Moreover, because this image reflects the mystery of God, it will always remain a mystery. But this does not mean that deliberately destroying an embryo with this mysterious image of God is no unimportant matter. This is because, as Kilner explains: ‘Destroying someone in God’s image, in light of God’s connection with humanity, is tantamount to attacking God personally.’7
In addition, if human embryos may be considered to reflect the image of God and they are deliberately being destroyed by society, then this may be just another front in the war against God and his creation. But it is also a front in which Christians should engage, with God’s help, love, compassion and wisdom.
This implies that the Christian church should be profoundly challenged by the millions of human embryos which are being destroyed in countries such as the UK and the USA without the expression of any significant protest or compassion. As the member of the UK House of Lords, Lord Alton, indicated in 2012, the destruction of human embryos, human persons made in the image of God, has reached an ‘industrial’ scale in ‘casual indifference’8.
In this regard, it should be remembered that one of the moral measures of a Christian church is how it considers the smallest, weakest and most helpless individuals with the most vulnerable claims of per-sonhood reflecting the image of God.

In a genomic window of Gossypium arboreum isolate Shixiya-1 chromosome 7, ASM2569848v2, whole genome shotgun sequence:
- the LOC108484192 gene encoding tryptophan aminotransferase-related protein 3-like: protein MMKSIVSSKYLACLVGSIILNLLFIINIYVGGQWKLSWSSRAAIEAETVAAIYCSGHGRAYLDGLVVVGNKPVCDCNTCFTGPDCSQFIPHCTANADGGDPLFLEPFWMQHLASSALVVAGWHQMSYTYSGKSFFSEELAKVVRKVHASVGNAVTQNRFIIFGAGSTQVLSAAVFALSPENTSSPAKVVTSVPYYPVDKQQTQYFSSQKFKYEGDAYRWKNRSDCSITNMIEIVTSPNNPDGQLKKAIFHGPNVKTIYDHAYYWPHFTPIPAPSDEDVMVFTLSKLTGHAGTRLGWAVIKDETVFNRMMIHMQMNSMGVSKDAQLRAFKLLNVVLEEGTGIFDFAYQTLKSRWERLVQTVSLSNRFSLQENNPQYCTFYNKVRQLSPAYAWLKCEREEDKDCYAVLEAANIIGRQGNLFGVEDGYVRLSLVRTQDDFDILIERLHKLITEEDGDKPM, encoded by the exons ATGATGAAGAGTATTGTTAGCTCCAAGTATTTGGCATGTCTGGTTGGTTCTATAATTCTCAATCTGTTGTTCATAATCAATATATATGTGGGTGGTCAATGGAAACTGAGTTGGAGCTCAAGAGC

Dr Calum MacKellar, is a Visiting Lecturer in Bioethics at St Mary’s University in London, UK, and a Fellow with the Center for Bioethics and Human Dignity at Trinity International University in Chicago, USA. He is also author of The Image of God, Personhood and the Embryo published by SCM Press, London, in 2017.
 Report of the Committee of Inquiry into Human Fertilisation and Embryology, London: Her Majesty’s Stationery Office, 1984, p. 63.
 House of Lords Hansard, Volume 641 Part 14, Column 1327, 5 December 2002.
 House of Lords Hansard, Volume 641 Part 14, Column 1327, 5 December 2002.
 Brendan McCarthy, 1997, Fertility & Faith, Leicester: Inter-Varsity Press, pp. 126-127.
 John F. Kilner, 2015, Dignity and Destiny: Humanity in the Image of God, Grand Rapids: Eerdmans, p. 327.
 Calum MacKellar, The Image of God, Personhood and the Embryo, 2017, London: SCM Press.
 John F. Kilner, 2015, Dignity and Destiny: Humanity in the Image of God, Grand Rapids: Eerdmans, p. 319.
 Andrew Hough, ‘1.7 million human embryos created for IVF thrown away’, The Telegraph, 31 December 2012,